January’s kitchen exploits have been defined by pears. In the first week of the month, I purchased pears to munch on and impulsively decided to bake a few into a pear tart. In the second week of the month, I purchased sixteen pounds of Concorde pears to transform into two versions of a pear jam. And last week, I purchased eight more pounds to incorporate into pear marmalade, not realizing I only needed three pounds for the recipe. I currently have those five remaining pounds of pears sitting on my counter, slowly softening, reminding me to “do something, already”.
But before I turn my attention to those needy fruits, I’d be remiss not to share this pear jam, a jam that morphed the pears’ white and green flesh into a color that resembles the final orange-pink hues in a magical sunset. As is the case with many jam recipes where the fruit’s juice isn’t already oozing out (see: peaches), I macerated the pears overnight, letting time, sugar, and acid gently coax the juice out of the pears. When I pulled the bowl out of the fridge the following morning, the bowl was nearly overflowing with bobbing pears and juice.
I dumped all of these contents into my brand new copper preserving pan, a birthday present from my mother-in-law. (In fact, if you’re reading this, Arlene, you’re now off the hook for ever getting me another present). I’ve lusted after such a pan for years, craving the wide surface area, the way copper conducts heat – and, let’s face it, its stunning beauty, especially when afternoon light is filtering into my kitchen. Though any food would simmer away in this pan and look all the better for it, these pears darted and danced on their new, shiny stage, cooking in a fraction of the time I expected. Shortly before pouring the jam into jars, I stirred in a few dollops of honey and added two sprigs of sage, letting the herbs soak in the completed jam for 10 minutes.
Once canned and sealed, I promptly unsealed one (okay, I’ll be honest, one of them didn’t seal: lucky me!) and dug a spoon in. This pear jam is nothing like the pear butter I’ve made in the past. It’s much smoother in texture, and even though I left chunks of pear in the jam, when spread on toast or included on a cheese plate, it remains delicate, just sweet enough to grab your attention, but in a harmonious way.
Pear Jam with Honey & Sage
Recipe Source: Blue Chair Jam Cookbook
Yields: 10 8-ounce jars
- 8 pounds ripe pears, cored and peeled (I used Concorde)
- 3 pounds 7 ounces white cane sugar (I used 3 pounds)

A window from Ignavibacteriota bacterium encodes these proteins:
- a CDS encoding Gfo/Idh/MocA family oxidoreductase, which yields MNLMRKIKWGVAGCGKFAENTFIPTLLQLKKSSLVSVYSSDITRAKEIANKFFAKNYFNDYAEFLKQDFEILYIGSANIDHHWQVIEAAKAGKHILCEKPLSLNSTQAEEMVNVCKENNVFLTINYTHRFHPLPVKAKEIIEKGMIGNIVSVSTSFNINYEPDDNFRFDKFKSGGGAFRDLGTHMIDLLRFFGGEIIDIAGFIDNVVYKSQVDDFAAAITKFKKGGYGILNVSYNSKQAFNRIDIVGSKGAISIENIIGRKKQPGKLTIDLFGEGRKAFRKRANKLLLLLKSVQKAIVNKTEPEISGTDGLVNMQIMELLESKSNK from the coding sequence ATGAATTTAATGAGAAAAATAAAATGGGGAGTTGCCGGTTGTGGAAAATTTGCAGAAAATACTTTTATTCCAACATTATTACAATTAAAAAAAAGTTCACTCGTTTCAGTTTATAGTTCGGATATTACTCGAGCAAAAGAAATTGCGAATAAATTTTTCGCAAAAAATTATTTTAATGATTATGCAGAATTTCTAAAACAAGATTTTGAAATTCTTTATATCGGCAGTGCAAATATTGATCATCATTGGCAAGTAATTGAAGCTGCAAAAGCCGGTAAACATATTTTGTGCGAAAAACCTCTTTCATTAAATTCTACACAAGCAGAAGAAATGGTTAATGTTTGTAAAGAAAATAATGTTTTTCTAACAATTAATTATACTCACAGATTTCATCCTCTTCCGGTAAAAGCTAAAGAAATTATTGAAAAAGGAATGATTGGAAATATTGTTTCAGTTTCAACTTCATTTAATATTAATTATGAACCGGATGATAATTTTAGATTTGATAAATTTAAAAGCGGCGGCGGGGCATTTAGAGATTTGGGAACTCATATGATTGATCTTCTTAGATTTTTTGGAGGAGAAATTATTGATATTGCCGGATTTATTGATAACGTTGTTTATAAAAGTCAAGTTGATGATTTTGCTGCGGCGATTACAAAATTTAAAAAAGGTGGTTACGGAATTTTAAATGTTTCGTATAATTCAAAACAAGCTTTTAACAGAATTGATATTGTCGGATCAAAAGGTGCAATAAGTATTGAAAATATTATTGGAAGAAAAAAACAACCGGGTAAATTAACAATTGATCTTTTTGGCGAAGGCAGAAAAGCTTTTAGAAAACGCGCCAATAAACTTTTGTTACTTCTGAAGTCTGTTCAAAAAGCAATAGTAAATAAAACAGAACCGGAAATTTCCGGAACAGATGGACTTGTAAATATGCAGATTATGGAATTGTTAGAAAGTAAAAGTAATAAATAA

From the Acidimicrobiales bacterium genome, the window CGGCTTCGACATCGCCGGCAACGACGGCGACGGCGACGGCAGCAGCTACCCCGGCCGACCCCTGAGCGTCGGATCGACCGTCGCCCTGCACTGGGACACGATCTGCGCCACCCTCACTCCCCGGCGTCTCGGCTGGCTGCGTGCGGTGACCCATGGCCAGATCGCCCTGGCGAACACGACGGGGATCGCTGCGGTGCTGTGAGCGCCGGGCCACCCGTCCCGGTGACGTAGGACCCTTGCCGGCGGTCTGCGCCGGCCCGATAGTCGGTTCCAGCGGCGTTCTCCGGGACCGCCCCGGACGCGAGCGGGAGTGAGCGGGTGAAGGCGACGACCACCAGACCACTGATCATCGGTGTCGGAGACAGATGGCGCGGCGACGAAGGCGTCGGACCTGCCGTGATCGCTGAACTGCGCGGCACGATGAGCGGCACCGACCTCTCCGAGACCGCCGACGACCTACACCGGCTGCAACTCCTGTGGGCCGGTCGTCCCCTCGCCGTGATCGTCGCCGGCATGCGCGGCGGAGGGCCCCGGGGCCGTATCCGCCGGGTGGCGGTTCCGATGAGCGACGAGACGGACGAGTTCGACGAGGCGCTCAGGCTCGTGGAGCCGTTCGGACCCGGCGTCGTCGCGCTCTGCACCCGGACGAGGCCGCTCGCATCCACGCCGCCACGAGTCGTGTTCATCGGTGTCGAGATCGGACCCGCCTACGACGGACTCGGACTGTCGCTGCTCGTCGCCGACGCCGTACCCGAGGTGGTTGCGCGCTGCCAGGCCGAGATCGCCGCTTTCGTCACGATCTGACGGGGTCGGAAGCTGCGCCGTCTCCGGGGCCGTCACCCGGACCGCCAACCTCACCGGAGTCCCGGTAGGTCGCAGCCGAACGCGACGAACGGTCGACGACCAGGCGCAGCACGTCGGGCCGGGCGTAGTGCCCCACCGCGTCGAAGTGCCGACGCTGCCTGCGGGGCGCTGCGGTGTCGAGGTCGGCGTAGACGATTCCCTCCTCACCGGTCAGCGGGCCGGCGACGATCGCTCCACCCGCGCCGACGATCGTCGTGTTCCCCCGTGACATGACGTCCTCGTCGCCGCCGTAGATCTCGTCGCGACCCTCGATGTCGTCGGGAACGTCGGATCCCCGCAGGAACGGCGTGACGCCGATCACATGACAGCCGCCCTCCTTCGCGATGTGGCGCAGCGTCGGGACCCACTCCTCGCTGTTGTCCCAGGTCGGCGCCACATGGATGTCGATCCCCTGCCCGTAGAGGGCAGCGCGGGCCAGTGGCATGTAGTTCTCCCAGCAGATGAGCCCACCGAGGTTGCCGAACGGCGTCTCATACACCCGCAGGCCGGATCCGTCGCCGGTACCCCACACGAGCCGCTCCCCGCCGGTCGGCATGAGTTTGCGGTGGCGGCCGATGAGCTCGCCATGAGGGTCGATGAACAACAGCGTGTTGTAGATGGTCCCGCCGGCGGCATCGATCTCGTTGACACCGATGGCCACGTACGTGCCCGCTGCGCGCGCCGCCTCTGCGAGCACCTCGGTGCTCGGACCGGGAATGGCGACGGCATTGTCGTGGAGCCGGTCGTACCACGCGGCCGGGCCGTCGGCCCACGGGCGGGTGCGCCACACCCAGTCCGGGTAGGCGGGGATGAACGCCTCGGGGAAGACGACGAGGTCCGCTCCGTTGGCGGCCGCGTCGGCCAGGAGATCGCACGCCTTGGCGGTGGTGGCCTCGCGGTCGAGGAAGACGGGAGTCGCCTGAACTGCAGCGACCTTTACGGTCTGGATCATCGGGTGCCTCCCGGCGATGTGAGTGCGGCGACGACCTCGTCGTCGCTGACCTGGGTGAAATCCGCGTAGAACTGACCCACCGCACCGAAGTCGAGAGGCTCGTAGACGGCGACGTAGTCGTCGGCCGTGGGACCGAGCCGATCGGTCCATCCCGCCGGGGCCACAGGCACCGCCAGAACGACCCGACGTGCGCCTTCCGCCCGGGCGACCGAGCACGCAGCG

- 9 ounces lemon juice
- 1 small bunch of sage
- 1-2 ounces honey
- a few drops of cider vinegar
- Day 1: Chop the pears into 1/4 inch pieces. Combine these pear pieces, sugar, and lemon juice in a giant bowl, stirring to combine. Press a sheet of plastic wrap onto the surface of the mixture and let macerate in the refrigerator overnight.
- Day 2: Place a saucer with 3-4 teaspoons in your freezer. You’ll use this to test the jam later.
- Remove the pears from the refrigerator and transfer the contents of the bowl into a copper preserving pan or wide non-reactive pt, stirring well. Position a food mill over the bowl that had held the pears and set aside.
- Bring the pears to a boil over high heat, stirring every few minutes. Cook until the mixture starts to thicken and the pears appear translucent, 15-20 minutes. Remove from heat and transfer 1/3 of the mixture to a food mill. Puree this mixture into the bowl below and then transfer the pureed pears back into the pan with the remaining pears.
- Put the pan over medium high heat and continue to cook, stirring, until the jam has thickened, about 15-20 minutes more.
- To test the jam, remove a spoon from the freezer and put a small dollop onto the spoon. Return the spoon to the freezer for 3-4 minutes. If the jam is gloppy and runs slowly when you nudge it and turn the spoon upside down, your jam is nearly done. If it runs or is too watery, continue to cook and then test on another freezer spoon.
- Once the jam is complete, stir in the honey, vinegar, and nestle the sage sprigs into the mixture. Let the sage steep for 1-2 minutes.
Are you storing it?
Using a stainless steel spoon or a ladle to transfer the jam into its storage containers. Let cool on the counter before putting into the refrigerator. Keep in the refrigerator for 3 to 4 weeks.
Are you canning it?
Ladle into oven sterilized jars, leaving 1/4 inch of headspace. (To sterilize your jars in the oven, heat your oven to 250 degrees before placing your jars and lids onto cookie sheets. Keep in the oven for at least 30 minutes, but longer is fine, too.)
After filling your jars and securing the lids (use gloves if the jars are too hot to handle) carefully put the jars back on the cookie sheet(s) for 15 minutes.
Remove the jars from the oven, keeping them on their sheet(s). Put the sheet on a wire rack and cool them overnight. Test the seal and place any that didn’t seal into the refrigerator. Store the rest in a cool place for up to 1 year.